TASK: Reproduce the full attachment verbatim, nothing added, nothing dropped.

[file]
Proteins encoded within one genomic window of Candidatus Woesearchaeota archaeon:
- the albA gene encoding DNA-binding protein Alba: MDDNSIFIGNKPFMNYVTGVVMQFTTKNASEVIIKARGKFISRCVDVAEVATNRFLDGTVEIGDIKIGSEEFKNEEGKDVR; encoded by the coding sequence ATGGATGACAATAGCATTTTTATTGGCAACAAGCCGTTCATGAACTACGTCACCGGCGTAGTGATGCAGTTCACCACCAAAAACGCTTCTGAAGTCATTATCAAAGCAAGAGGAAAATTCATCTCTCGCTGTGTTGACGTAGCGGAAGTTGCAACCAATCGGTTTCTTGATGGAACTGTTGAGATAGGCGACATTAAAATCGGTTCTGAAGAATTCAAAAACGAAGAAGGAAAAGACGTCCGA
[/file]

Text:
Proteins encoded within one genomic window of Candidatus Woesearchaeota archaeon:
- the albA gene encoding DNA-binding protein Alba: MDDNSIFIGNKPFMNYVTGVVMQFTTKNASEVIIKARGKFISRCVDVAEVATNRFLDGTVEIGDIKIGSEEFKNEEGKDVR; encoded by the coding sequence ATGGATGACAATAGCATTTTTATTGGCAACAAGCCGTTCATGAACTACGTCACCGGCGTAGTGATGCAGTTCACCACCAAAAACGCTTCTGAAGTCATTATCAAAGCAAGAGGAAAATTCATCTCTCGCTGTGTTGACGTAGCGGAAGTTGCAACCAATCGGTTTCTTGATGGAACTGTTGAGATAGGCGACATTAAAATCGGTTCTGAAGAATTCAAAAACGAAGAAGGAAAAGACGTCCGA